The African black oystercatcher has been teetering on the brink of the endangered list for a number of years. The 6000 or so birds left are found only along the coasts of South Africa and Namibia, although the birds have occasionally been spotted as far north as Mozambique and Angola.
Easy to identify, the African black oystercatcher has entirely black plumage, bright red legs, and a strong, broad red bill used for prying open mussels and limpets. Their eyes are also red, circled with orange. It’s not very easy to differentiate the males from the females, but a close look reveals a longer bill and slightly larger bodies on the females.
Both males and females have very loud distinctive calls.
It hardly seems surprising that their numbers have dwindled, as their nest building skills are not the finest. “Built” on sand on rocks, they are barely a scrape in the ground. Some will go to the effort of placing shells around their eggs, but even so, they are completely exposed to predators and the natural elements.
Oystercatchers mate for life, with some pairs having been known to stay together for 20 years. Females lay between one and three eggs at a time, although commonly they will lay two eggs, which are incubated by both adults during the breeding season from October to March. This is a particularly vulnerable time, as it is when the beaches are at their busiest, increasing the already high risk of eggs being destroyed. If they survive, the eggs hatch after about 32 days.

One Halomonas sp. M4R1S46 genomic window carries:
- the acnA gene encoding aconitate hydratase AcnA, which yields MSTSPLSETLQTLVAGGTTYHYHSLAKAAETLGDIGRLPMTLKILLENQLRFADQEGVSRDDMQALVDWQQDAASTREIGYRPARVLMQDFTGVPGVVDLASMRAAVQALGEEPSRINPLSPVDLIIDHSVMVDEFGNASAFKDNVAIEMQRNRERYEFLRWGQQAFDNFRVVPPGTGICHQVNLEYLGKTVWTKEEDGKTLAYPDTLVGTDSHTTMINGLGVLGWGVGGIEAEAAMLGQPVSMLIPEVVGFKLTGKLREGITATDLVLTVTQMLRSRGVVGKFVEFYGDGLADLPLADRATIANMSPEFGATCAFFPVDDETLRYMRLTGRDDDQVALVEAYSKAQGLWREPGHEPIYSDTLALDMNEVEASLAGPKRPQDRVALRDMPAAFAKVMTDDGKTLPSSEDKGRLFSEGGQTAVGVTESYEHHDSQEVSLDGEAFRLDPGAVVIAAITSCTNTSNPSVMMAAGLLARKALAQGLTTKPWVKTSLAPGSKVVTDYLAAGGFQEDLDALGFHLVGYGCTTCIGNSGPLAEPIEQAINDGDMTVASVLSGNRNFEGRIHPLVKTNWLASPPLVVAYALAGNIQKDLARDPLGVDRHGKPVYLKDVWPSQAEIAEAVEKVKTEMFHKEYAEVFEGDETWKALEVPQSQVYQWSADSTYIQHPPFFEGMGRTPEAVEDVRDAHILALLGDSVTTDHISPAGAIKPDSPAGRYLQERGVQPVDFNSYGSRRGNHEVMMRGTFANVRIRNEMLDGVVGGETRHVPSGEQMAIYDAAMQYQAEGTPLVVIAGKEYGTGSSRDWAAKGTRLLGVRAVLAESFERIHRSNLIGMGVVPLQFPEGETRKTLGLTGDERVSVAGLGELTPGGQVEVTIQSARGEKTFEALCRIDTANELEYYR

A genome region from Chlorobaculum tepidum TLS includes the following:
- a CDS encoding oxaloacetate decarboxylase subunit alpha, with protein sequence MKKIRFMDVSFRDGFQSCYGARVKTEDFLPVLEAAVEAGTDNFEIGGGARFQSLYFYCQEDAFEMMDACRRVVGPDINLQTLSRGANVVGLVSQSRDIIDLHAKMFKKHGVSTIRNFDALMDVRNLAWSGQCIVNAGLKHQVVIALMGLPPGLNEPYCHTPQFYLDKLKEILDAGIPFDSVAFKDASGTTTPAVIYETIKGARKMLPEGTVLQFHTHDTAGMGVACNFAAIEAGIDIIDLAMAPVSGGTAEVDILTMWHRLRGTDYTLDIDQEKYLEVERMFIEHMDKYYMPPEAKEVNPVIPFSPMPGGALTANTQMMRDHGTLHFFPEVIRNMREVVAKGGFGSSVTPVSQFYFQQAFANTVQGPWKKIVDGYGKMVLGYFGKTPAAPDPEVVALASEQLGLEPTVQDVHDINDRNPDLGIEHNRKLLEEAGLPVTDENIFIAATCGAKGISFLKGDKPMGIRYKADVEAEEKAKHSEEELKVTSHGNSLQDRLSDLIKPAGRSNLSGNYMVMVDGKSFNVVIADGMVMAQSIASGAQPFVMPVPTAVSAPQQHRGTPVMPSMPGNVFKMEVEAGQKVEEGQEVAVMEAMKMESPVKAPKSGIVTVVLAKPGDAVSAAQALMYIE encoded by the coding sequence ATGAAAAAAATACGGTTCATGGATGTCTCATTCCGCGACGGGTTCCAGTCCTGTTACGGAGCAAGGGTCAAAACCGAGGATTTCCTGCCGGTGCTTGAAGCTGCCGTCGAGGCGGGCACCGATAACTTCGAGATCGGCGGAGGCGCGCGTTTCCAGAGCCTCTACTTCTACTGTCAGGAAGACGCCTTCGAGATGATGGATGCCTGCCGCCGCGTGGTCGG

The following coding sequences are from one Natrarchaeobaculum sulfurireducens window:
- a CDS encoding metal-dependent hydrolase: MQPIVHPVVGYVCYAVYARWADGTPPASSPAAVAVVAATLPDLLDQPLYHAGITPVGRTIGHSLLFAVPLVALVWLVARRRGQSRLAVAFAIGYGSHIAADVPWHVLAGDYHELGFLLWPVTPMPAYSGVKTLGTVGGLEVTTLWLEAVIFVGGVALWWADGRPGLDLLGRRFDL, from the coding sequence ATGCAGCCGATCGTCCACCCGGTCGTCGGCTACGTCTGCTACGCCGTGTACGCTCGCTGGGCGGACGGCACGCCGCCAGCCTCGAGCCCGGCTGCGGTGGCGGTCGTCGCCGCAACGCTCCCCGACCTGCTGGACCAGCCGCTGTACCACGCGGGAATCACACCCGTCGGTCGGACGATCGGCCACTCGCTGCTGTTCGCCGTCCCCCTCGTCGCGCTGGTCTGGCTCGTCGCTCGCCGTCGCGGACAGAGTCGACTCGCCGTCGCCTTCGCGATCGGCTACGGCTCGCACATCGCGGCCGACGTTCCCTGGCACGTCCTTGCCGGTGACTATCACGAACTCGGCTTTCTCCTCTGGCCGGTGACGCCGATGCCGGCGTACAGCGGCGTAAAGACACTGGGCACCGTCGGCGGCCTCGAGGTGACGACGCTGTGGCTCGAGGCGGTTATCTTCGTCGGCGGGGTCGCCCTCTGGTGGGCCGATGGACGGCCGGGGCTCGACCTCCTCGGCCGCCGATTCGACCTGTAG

The chicks have grey mottled downy feathers and brown-orange legs. They will begin to fly after about 45 days, and eventually after four years will themselves begin to mate.
Some life-saving human intervention and a drive to create awareness, called the Oystercatcher Conservation Programme, have managed to keep this vulnerable bird species on the ‘near threatened’ list, and with slowly increasing numbers, hopefully even this may no longer be necessary.